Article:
Parkland father admits he doctored CNN email supporting son's shaky 'scripted' town hall claim
Marjory Stoneman Douglas High School junior Colton Haab got everyone's attention last week when he claimed that he had withdrawn from participating in a CNN town hall about the shooting attack at his Parkland, Florida, high school because "CNN had originally asked me to write a speech and questions, and it ended up being all scripted." CNN refuted the claim, but his father, Glenn Haab, produced an email that appeared to back up his son's claim. On Tuesday, Glenn Haab admitted he omitted some key words from the email exchange, but he told The Associated Press "there was nothing malicious behind it."
In the version of CNN producer Carrie Stevenson's email that Glenn Haab forwarded to Fox News and HuffPost, Stevenson told him that his son "needs to stick to" what "Colton and I discussed on the phone." He cut her words "that he submitted," which showed that instead of feeding Colton "scripted" questions, Stevenson was asking him to stick with the questions he had sent in earlier, and rejecting the "way too long" four-page document, with a 700-word statement and several questions, that his father had emailed to her.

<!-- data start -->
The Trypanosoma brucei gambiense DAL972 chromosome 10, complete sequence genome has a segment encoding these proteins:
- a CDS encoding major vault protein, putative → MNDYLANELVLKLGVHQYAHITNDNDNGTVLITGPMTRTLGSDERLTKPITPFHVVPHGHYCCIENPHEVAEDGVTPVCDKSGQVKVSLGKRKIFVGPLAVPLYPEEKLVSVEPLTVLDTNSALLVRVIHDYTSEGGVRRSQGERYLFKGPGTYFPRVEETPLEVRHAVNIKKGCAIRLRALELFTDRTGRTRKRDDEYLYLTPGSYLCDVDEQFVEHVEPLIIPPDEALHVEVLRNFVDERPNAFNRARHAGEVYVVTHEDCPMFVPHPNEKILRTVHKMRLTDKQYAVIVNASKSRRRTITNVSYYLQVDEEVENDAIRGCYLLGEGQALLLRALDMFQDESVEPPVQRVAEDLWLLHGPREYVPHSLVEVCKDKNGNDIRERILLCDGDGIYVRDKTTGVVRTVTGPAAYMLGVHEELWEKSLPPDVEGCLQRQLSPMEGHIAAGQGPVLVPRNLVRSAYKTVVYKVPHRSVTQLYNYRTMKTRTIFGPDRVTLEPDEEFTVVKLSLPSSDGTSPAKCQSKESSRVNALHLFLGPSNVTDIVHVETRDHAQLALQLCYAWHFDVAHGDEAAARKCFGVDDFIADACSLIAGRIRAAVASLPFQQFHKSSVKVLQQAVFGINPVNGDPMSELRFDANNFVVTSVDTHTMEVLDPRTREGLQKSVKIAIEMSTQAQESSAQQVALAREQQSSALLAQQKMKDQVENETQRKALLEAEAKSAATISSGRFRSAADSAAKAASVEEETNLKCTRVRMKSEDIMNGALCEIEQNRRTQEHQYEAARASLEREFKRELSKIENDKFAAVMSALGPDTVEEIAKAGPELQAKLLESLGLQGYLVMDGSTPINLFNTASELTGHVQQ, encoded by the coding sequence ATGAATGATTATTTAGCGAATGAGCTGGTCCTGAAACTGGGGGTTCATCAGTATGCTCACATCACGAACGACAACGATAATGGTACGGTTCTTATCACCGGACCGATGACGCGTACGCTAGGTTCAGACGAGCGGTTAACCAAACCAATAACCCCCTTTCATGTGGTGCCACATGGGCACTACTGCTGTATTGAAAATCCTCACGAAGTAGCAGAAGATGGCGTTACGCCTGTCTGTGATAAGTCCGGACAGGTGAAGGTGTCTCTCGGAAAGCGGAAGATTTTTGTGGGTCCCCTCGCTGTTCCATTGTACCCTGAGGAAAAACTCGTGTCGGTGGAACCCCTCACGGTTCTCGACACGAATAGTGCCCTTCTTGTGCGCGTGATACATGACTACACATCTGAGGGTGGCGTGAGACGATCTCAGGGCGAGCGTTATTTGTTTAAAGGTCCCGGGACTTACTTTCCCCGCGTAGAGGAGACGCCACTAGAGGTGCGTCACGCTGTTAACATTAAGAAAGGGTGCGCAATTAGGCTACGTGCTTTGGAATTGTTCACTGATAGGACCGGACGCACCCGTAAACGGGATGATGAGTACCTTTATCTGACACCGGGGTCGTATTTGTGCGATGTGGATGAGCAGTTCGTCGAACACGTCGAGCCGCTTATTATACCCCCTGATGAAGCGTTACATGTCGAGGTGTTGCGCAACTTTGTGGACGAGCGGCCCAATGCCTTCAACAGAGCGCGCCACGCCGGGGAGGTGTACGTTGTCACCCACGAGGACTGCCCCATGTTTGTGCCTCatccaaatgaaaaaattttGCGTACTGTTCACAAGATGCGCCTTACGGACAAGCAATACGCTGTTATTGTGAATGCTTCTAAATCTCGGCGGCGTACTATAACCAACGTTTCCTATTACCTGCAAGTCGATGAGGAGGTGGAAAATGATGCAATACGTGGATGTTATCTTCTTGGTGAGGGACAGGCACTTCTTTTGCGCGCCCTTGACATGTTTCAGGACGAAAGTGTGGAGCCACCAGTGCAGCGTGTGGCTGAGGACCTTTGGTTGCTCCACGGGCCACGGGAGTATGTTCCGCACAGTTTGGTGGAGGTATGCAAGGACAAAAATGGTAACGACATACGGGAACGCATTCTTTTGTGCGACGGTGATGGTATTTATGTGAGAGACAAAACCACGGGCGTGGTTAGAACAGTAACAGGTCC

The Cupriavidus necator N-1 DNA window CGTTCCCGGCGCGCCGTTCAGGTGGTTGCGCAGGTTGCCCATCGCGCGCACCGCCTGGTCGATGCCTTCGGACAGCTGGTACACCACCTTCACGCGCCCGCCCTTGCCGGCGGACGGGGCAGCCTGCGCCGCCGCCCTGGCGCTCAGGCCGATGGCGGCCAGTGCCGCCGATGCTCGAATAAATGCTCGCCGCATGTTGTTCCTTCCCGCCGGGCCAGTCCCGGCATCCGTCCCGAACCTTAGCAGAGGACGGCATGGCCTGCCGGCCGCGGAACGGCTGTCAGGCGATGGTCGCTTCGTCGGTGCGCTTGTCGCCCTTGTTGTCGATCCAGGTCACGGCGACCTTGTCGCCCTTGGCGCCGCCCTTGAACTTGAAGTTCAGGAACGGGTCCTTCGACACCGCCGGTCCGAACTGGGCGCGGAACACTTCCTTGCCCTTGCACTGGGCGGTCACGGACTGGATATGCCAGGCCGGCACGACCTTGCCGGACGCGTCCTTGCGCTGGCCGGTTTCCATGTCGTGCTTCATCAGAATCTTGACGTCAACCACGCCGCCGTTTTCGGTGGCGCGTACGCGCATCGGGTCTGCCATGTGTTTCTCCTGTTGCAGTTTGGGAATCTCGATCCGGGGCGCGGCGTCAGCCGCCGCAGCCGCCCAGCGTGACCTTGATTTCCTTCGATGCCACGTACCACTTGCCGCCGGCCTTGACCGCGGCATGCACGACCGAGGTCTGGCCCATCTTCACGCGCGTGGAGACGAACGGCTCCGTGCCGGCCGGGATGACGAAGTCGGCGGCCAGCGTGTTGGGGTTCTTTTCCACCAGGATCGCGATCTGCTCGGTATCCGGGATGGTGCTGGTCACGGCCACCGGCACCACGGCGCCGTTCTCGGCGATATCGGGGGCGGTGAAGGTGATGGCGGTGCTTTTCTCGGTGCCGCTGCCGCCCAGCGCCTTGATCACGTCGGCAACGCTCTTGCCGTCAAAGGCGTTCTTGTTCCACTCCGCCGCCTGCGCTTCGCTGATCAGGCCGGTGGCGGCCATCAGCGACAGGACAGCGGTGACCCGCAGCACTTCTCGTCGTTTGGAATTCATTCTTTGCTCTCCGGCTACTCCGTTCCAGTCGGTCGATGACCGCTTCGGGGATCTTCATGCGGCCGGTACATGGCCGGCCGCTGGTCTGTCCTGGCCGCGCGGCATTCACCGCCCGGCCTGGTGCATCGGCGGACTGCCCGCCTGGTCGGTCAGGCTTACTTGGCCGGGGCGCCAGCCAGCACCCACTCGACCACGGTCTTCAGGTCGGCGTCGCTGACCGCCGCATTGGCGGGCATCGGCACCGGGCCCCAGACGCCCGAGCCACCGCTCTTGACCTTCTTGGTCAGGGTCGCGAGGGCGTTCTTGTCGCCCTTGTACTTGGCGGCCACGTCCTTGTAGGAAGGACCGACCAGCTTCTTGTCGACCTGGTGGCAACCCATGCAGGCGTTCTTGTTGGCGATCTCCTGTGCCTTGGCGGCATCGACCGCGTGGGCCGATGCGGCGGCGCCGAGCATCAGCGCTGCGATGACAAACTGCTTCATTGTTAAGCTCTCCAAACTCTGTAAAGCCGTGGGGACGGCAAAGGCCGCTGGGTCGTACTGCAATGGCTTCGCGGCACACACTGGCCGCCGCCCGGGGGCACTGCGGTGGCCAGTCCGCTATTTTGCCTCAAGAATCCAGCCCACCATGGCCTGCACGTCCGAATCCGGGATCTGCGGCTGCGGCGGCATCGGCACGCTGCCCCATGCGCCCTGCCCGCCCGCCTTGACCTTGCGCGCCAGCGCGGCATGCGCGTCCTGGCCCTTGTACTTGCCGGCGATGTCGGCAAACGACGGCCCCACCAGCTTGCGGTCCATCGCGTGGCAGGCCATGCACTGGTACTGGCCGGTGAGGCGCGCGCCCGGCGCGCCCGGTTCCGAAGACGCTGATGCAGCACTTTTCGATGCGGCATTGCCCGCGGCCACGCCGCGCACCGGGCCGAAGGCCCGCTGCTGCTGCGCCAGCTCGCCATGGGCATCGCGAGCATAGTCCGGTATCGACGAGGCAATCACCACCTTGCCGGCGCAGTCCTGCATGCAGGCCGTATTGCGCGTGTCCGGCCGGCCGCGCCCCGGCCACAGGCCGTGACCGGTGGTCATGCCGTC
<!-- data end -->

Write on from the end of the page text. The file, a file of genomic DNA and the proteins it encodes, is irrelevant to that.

Glenn Haab is a Republican gun owner, AP notes, and one of the questions Colton Haab wanted to ask was about arming teachers. Fox News hosts Sean Hannity and Tucker Carlson, as well as other conservatives, had pointed to Colton Haab's claim to suggest the CNN town hall was "scripted," biased against guns, or worse. President Trump cited Carlson's report to declare the town hall "fake news."